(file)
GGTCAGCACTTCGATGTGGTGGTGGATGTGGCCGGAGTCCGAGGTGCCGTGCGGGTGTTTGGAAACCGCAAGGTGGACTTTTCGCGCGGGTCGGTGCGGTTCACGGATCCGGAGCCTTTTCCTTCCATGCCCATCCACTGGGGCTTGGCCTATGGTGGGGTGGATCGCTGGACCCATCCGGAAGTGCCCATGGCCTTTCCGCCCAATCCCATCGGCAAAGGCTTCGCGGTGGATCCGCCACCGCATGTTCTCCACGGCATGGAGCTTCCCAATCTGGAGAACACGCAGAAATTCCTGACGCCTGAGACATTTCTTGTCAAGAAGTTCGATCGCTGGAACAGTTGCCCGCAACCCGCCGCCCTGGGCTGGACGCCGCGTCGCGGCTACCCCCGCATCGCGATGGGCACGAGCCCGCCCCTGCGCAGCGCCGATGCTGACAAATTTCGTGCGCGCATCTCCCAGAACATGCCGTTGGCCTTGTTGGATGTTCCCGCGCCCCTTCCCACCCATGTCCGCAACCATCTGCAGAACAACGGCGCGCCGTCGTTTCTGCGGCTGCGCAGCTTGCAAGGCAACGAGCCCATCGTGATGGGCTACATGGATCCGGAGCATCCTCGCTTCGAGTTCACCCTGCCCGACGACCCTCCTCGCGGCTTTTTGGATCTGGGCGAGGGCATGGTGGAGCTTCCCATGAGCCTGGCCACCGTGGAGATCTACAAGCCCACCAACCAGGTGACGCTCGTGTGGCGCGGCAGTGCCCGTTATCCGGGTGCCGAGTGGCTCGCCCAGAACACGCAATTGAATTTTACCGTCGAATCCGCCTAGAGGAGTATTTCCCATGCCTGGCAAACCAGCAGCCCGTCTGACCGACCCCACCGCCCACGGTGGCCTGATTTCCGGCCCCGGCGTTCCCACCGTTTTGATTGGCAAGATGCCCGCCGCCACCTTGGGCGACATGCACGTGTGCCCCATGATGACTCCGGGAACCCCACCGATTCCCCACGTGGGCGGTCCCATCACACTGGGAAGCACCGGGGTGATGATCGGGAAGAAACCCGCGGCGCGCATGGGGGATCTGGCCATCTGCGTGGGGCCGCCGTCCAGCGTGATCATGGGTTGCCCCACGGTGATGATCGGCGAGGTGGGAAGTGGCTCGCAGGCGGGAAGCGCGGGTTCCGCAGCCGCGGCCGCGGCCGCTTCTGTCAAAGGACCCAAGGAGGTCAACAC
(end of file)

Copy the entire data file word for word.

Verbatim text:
GGTCAGCACTTCGATGTGGTGGTGGATGTGGCCGGAGTCCGAGGTGCCGTGCGGGTGTTTGGAAACCGCAAGGTGGACTTTTCGCGCGGGTCGGTGCGGTTCACGGATCCGGAGCCTTTTCCTTCCATGCCCATCCACTGGGGCTTGGCCTATGGTGGGGTGGATCGCTGGACCCATCCGGAAGTGCCCATGGCCTTTCCGCCCAATCCCATCGGCAAAGGCTTCGCGGTGGATCCGCCACCGCATGTTCTCCACGGCATGGAGCTTCCCAATCTGGAGAACACGCAGAAATTCCTGACGCCTGAGACATTTCTTGTCAAGAAGTTCGATCGCTGGAACAGTTGCCCGCAACCCGCCGCCCTGGGCTGGACGCCGCGTCGCGGCTACCCCCGCATCGCGATGGGCACGAGCCCGCCCCTGCGCAGCGCCGATGCTGACAAATTTCGTGCGCGCATCTCCCAGAACATGCCGTTGGCCTTGTTGGATGTTCCCGCGCCCCTTCCCACCCATGTCCGCAACCATCTGCAGAACAACGGCGCGCCGTCGTTTCTGCGGCTGCGCAGCTTGCAAGGCAACGAGCCCATCGTGATGGGCTACATGGATCCGGAGCATCCTCGCTTCGAGTTCACCCTGCCCGACGACCCTCCTCGCGGCTTTTTGGATCTGGGCGAGGGCATGGTGGAGCTTCCCATGAGCCTGGCCACCGTGGAGATCTACAAGCCCACCAACCAGGTGACGCTCGTGTGGCGCGGCAGTGCCCGTTATCCGGGTGCCGAGTGGCTCGCCCAGAACACGCAATTGAATTTTACCGTCGAATCCGCCTAGAGGAGTATTTCCCATGCCTGGCAAACCAGCAGCCCGTCTGACCGACCCCACCGCCCACGGTGGCCTGATTTCCGGCCCCGGCGTTCCCACCGTTTTGATTGGCAAGATGCCCGCCGCCACCTTGGGCGACATGCACGTGTGCCCCATGATGACTCCGGGAACCCCACCGATTCCCCACGTGGGCGGTCCCATCACACTGGGAAGCACCGGGGTGATGATCGGGAAGAAACCCGCGGCGCGCATGGGGGATCTGGCCATCTGCGTGGGGCCGCCGTCCAGCGTGATCATGGGTTGCCCCACGGTGATGATCGGCGAGGTGGGAAGTGGCTCGCAGGCGGGAAGCGCGGGTTCCGCAGCCGCGGCCGCGGCCGCTTCTGTCAAAGGACCCAAGGAGGTCAACAC